In his talk about the work that led to his Mid-Career Researcher Award, David Mooney of Harvard University described “mechanoregeneration: the idea of mechanical signals controlling the regeneration of tissues and organs in the body.” In addition to fundamental experiments, he showed how these insights are leading to therapeutic devices.
There is growing recognition that cells respond not only to chemical signals but to mechanical cues. These can be either responses of the surrounding materials to forces the cells generate or externally imposed forces. “Materials can be used to control these mechanical signals,” Mooney said.
Mooney’s team has exploited three-dimensional (3D) alginate hydrogels, which are block-copolymer polysaccharides. Crosslinking occurs between one type of block, but not the other, letting the researchers tune the stiffness to see its effect on stem-cell proliferation, migration, and differentiation. Unlike other systems, “the architecture and the macromolecular transport in these gels does not change as we vary the extent of crosslinking,” Mooney stressed. In addition, cells do not adhere to the underlying gel backbone, but only to small synthetic peptides that the researchers covalently attach.
Experiments “demonstrated unequivocally in 3D that we could control the fate of these cells simply by controlling the stiffness of the gel in which the cells were encapsulated,” Mooney said. For example, mesenchymal stem cells differentiated into fat cells in a soft matrix, but into bone-forming cells in a stiffer matrix.
Beyond the static stiffness, Mooney showed that “fundamental elements of cell biology were dramatically altered by the stress relaxation or viscoelasticity of these hydrogels.” Modifications of this relaxation by changing molecular weight and introducing PEG spacers changed the speed of bone regrowth, and modified the ability of the cells to remodel their matrix.
Clinical application of stem cells today, however, is dominated by IV infusion of individual cells, but almost all of the injected cells are gone within a day. This problem can be addressed by surgically implanting hydrogels, but Mooney illustrated a successful alternative in which the cells are individually embedded in hydrogel using droplet microfluidics. This results in better cell survival, and lets researchers use, for single cells, the gel-modification tricks developed for populations in culture.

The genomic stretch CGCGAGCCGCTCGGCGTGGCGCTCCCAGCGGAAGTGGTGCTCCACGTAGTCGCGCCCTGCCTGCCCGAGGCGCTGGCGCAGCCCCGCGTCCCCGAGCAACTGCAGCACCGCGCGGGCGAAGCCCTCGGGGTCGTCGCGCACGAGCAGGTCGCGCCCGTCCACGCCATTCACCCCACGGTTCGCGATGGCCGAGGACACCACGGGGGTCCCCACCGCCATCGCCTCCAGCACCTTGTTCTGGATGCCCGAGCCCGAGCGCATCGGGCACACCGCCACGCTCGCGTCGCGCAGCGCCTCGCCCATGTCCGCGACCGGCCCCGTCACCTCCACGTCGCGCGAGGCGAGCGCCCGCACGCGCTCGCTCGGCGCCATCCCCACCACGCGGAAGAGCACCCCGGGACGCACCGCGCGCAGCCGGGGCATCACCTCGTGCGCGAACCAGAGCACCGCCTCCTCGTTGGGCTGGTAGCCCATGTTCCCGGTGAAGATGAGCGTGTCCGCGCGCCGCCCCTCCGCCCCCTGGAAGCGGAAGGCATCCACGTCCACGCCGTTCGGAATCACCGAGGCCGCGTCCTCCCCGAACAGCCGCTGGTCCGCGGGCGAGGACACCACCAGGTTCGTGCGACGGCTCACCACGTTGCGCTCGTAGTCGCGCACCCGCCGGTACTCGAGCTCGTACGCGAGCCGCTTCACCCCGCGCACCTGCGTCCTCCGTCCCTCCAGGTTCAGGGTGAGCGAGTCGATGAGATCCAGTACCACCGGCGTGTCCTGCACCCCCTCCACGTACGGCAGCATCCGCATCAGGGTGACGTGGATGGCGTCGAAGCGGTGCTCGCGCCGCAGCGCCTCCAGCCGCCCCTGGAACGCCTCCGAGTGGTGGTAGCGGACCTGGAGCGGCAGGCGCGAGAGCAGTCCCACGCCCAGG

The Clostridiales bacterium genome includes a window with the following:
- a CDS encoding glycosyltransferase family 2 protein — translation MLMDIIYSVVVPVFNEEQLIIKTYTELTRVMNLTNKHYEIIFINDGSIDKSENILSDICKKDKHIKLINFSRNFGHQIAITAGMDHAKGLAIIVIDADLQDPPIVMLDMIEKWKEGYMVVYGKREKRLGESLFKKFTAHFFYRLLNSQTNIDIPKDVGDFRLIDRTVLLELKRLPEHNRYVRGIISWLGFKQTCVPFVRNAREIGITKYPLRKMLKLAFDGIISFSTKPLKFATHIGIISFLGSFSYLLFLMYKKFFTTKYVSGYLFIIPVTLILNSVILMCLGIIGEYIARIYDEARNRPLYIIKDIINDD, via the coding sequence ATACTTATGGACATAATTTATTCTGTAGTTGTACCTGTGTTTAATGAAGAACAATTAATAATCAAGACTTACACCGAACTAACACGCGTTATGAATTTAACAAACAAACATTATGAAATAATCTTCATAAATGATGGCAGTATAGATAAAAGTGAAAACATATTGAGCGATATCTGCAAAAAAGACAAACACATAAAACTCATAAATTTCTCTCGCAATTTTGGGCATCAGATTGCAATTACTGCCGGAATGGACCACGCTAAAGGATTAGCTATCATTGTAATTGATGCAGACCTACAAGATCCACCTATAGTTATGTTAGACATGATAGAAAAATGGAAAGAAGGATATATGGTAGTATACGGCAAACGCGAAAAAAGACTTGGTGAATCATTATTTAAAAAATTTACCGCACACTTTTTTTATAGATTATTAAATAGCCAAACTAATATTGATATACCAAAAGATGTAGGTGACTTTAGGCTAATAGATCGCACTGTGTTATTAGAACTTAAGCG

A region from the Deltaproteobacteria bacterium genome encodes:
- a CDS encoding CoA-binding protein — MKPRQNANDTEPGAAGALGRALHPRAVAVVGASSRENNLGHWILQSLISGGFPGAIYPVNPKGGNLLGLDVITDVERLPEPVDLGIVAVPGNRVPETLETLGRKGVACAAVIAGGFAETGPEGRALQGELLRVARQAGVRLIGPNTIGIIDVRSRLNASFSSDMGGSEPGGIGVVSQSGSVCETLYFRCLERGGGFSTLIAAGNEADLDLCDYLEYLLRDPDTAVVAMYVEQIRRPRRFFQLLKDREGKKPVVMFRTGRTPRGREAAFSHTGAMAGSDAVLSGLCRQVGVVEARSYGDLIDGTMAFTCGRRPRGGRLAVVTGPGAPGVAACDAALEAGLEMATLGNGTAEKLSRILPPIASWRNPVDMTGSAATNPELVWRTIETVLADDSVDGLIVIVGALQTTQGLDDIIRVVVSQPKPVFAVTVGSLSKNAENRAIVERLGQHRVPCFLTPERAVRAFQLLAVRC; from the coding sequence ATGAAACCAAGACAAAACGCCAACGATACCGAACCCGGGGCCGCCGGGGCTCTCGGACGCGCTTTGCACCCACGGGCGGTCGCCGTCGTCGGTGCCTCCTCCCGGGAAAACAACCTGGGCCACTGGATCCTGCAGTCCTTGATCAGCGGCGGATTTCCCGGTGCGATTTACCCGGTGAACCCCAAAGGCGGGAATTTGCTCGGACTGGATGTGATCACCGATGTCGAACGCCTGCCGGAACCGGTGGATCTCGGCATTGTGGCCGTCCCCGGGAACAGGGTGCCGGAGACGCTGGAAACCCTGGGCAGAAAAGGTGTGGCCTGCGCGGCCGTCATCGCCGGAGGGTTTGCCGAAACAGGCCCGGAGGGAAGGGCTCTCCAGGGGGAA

Cells and tissue are sensitive not only to mechanical response to forces they generate, but to applied forces, Mooney illustrated for muscle tissue. This insight led to a project, spearheaded by Ellen Roche (now at the Massachusetts Institute of Technology) to develop pneumatically actuated soft-robotic devices to assist heart function and regeneration.
The envisioned device combines two capabilities. First, a mechanical sleeve around the heart provides extra pumping assistance without directly contacting the blood. The team showed that this device significantly enhanced cardiac output in pigs. Second, therapies can be locally provided without additional surgery. This capability is especially important for cellular therapies, Mooney said, where single applications are often insufficient for regeneration.
In his final topic, Mooney described a key requirement for applying forces to tissues, which is adhesion to wet and dynamic tissues. Mooney, former colleague Jeong-Yun Sun, and their collaborators combined the ionically crosslinked polysaccharide network with a covalently crosslinked protein network. The hydrogel “crosslinks can dissipate energy, but the bonds are pretty weak,” Mooney noted. The covalent crosslinks are stronger, but the materials are brittle. The combination provides “an unprecedented level of toughness.” Combining this material with chemistry to bridge the underlying tissue and the hydrogel resulted in tough adhesives that “dramatically outperform anything that has been previously described,” including superglue, Mooney said.
The Mid-Career Researcher Award recognizes exceptional achievements in materials research made by mid-career professionals. The Mid-Career Researcher Award is made possible through an endowment established by MilliporeSigma (Sigma-Aldrich Materials Science). This year’s award was given “for pioneering contributions to the field of biomaterials, especially in the incorporation of biological design principles into materials and the use of biomaterials in mechanobiology, tissue engineering and therapeutics.”